Hussman and his wife, Robena Kendrick Hussman, live in Little Rock and have three children.
In September 2019, the Hussman family pledged $25 million to the school of journalism at the University of North Carolina at Chapel Hill, which renamed it the Hussman School of Journalism and Media. Two years later, Hussman received national attention after Pulitzer Prize–winning journalist Nikole Hannah-Jones was offered the position of the Knight Chair at UNC’s school of journalism, but without the tenure that had previously been a standard part of the package. Journalists at Chapel Hill soon revealed that Hussman had sent messages to the dean of the journalism school, the chancellor, a vice chancellor, and at least one member of the board of trustees, expressing concerns about Hannah-Jones, who had two years prior overseen the creation of the New York Times 1619 Project, which had attracted the ire of conservatives for its interpretation of early American history. After intense public scrutiny, the Board of Trustees at UNC eventually voted to offer Hannah-Jones the professorship complete with tenure, but she turned down the offer, citing in particular the involvement of Hussman.
In December 2021, the National Association of Black Journalists gave UNC Chapel Hill and Hussman its annual “Thumbs Down Award,” saying that the situation surrounding Hannah-Jones’s tenure went against the mission of the association.
On October 20, 2022, Hussman announced that he would be retiring as publisher of the Arkansas Democrat-Gazette at year’s end. In December 2022, it was announced that Eliza Hussman Gaines, Walter Hussman’s daughter, would succeed him as publisher starting the following year.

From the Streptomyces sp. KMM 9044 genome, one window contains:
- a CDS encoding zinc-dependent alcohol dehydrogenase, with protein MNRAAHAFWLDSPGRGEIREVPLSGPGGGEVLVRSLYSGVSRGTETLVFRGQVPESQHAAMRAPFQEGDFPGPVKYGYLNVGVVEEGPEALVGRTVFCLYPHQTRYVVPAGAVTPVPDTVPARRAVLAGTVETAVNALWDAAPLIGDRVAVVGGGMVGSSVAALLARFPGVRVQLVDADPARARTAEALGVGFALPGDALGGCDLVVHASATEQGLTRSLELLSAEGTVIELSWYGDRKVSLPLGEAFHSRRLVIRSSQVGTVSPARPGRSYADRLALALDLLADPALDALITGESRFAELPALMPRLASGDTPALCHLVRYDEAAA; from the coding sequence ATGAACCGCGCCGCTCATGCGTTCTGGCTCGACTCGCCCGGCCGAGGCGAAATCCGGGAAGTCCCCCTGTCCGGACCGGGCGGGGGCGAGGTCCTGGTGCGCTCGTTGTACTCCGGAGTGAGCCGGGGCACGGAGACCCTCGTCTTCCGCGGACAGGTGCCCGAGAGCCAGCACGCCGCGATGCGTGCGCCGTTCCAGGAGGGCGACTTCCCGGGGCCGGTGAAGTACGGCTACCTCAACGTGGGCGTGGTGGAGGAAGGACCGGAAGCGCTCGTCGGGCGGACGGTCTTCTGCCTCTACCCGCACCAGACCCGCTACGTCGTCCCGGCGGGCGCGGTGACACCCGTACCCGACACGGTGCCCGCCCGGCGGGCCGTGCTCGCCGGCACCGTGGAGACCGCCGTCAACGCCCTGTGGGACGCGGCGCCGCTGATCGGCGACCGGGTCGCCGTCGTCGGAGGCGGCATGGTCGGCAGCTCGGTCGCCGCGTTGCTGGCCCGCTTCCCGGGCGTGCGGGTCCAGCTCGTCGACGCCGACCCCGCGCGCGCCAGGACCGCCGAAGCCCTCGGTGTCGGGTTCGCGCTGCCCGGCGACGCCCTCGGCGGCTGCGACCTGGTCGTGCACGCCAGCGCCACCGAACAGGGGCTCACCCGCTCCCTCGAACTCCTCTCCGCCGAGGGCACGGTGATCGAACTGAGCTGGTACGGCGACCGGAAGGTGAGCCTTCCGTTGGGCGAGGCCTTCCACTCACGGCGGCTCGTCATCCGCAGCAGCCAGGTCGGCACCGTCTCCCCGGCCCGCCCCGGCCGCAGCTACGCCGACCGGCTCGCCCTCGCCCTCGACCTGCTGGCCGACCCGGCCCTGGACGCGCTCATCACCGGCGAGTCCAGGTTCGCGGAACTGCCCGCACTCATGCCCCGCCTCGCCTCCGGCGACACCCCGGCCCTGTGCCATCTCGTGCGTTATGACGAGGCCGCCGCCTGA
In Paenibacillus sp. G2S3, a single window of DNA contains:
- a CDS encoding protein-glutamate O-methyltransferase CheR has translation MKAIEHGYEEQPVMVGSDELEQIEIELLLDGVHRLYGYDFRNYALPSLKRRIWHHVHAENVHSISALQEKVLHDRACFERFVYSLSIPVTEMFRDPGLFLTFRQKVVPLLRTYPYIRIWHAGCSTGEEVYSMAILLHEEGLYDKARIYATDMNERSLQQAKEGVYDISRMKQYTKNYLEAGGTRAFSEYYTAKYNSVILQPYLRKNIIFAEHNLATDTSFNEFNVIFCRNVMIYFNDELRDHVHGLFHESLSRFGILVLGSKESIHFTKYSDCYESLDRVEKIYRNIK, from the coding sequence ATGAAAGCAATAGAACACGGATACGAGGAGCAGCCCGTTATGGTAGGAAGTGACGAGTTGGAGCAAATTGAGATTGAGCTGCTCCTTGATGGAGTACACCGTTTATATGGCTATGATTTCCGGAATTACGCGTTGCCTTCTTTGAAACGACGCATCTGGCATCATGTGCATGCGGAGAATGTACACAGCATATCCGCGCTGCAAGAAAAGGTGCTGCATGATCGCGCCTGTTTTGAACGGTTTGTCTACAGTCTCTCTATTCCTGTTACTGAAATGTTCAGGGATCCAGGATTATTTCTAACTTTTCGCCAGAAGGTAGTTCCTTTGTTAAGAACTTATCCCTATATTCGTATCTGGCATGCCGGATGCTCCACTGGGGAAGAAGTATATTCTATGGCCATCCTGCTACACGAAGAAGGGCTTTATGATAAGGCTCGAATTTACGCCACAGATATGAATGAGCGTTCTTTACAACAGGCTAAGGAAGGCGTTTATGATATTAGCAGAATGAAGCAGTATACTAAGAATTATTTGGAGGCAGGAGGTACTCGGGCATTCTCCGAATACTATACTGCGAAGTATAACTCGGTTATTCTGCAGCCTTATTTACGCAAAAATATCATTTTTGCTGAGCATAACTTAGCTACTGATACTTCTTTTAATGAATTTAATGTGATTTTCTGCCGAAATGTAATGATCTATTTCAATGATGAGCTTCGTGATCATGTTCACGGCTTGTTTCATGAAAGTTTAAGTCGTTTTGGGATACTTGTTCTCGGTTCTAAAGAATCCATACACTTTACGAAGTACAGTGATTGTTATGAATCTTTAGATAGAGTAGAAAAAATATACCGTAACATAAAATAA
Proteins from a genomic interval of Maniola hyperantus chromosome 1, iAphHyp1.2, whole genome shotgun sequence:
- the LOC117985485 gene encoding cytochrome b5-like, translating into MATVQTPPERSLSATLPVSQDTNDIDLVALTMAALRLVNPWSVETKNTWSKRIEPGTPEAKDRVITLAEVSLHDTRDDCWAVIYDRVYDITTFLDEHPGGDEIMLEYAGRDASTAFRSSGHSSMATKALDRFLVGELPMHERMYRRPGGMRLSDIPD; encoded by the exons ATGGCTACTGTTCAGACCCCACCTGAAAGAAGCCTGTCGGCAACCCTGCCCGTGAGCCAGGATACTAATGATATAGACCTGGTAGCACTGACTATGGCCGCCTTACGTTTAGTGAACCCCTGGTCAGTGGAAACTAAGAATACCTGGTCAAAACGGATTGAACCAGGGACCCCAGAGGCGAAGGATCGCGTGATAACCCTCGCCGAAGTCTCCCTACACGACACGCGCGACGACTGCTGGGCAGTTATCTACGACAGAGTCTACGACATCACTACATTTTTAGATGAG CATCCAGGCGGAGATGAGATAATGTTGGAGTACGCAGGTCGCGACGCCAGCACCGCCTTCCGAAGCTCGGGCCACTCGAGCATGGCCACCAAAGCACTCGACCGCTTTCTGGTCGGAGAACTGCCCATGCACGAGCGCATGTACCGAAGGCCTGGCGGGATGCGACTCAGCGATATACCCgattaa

For additional information:
Bowden, Bill. “A Newspaper’s Survival Was Publisher’s Career.” Arkansas Democrat-Gazette, January 1, 2023, pp. 1A, 10A, 11A. Online at https://www.arkansasonline.com/news/2023/jan/01/hussman-retires-as-democrat-gazette-publisher/ (accessed January 3, 2023).
Edmonds, Rick. “A Year after UNC’s Journalism School Lost Nikole Hannah-Jones, the Fallout Continues.” Poynter, July 6, 2022. https://www.poynter.org/business-work/2022/unc-chapel-hill-journalism-nikole-hannah-jones-one-year-later/ (accessed July 11, 2022).
Hussman, Walter E., Jr. “The Palmer-Hussman Families.” Arkansas Democrat-Gazette, 2004. https://www.arkansasonline.com/tools/palmerhussmanhistory/ (accessed February 3, 2021).
Massey, Kyle. “Hussman Reflects after 48 Years.” Arkansas Business, November 28–December 4, 2022, pp. 1, 6–7.
McConnell, Jerry. The Improbable Life of the Arkansas Democrat. Fayetteville: University of Arkansas Press, 2016.
Schulte, Bret. “Against the Grain.” American Journalism Review (March 2010).
WEHCO Media Inc. http://www.wehco.com (accessed February 3, 2021).